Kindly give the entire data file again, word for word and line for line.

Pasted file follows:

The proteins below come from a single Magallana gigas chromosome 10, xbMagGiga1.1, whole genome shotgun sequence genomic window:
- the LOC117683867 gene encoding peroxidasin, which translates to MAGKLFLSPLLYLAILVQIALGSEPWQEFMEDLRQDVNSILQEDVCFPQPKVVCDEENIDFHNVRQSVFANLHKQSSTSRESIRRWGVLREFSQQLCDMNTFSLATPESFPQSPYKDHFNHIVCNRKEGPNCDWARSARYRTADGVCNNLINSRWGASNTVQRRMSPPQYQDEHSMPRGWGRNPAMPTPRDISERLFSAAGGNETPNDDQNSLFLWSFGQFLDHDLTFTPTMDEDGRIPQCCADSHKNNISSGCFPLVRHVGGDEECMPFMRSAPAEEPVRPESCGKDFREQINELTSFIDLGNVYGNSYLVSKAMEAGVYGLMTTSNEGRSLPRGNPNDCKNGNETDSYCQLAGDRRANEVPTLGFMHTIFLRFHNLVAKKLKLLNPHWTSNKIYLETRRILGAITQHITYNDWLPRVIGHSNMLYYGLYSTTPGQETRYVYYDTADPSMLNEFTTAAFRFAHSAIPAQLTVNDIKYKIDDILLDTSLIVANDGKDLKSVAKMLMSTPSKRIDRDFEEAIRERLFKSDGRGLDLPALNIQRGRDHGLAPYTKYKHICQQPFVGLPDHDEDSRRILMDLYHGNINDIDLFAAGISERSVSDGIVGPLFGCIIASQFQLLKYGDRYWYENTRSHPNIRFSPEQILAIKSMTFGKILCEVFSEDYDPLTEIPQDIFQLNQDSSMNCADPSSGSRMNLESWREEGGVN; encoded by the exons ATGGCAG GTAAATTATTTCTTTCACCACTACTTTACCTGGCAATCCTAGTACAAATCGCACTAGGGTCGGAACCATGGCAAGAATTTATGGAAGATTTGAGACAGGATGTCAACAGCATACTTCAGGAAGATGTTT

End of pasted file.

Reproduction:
The proteins below come from a single Magallana gigas chromosome 10, xbMagGiga1.1, whole genome shotgun sequence genomic window:
- the LOC117683867 gene encoding peroxidasin, which translates to MAGKLFLSPLLYLAILVQIALGSEPWQEFMEDLRQDVNSILQEDVCFPQPKVVCDEENIDFHNVRQSVFANLHKQSSTSRESIRRWGVLREFSQQLCDMNTFSLATPESFPQSPYKDHFNHIVCNRKEGPNCDWARSARYRTADGVCNNLINSRWGASNTVQRRMSPPQYQDEHSMPRGWGRNPAMPTPRDISERLFSAAGGNETPNDDQNSLFLWSFGQFLDHDLTFTPTMDEDGRIPQCCADSHKNNISSGCFPLVRHVGGDEECMPFMRSAPAEEPVRPESCGKDFREQINELTSFIDLGNVYGNSYLVSKAMEAGVYGLMTTSNEGRSLPRGNPNDCKNGNETDSYCQLAGDRRANEVPTLGFMHTIFLRFHNLVAKKLKLLNPHWTSNKIYLETRRILGAITQHITYNDWLPRVIGHSNMLYYGLYSTTPGQETRYVYYDTADPSMLNEFTTAAFRFAHSAIPAQLTVNDIKYKIDDILLDTSLIVANDGKDLKSVAKMLMSTPSKRIDRDFEEAIRERLFKSDGRGLDLPALNIQRGRDHGLAPYTKYKHICQQPFVGLPDHDEDSRRILMDLYHGNINDIDLFAAGISERSVSDGIVGPLFGCIIASQFQLLKYGDRYWYENTRSHPNIRFSPEQILAIKSMTFGKILCEVFSEDYDPLTEIPQDIFQLNQDSSMNCADPSSGSRMNLESWREEGGVN; encoded by the exons ATGGCAG GTAAATTATTTCTTTCACCACTACTTTACCTGGCAATCCTAGTACAAATCGCACTAGGGTCGGAACCATGGCAAGAATTTATGGAAGATTTGAGACAGGATGTCAACAGCATACTTCAGGAAGATGTTT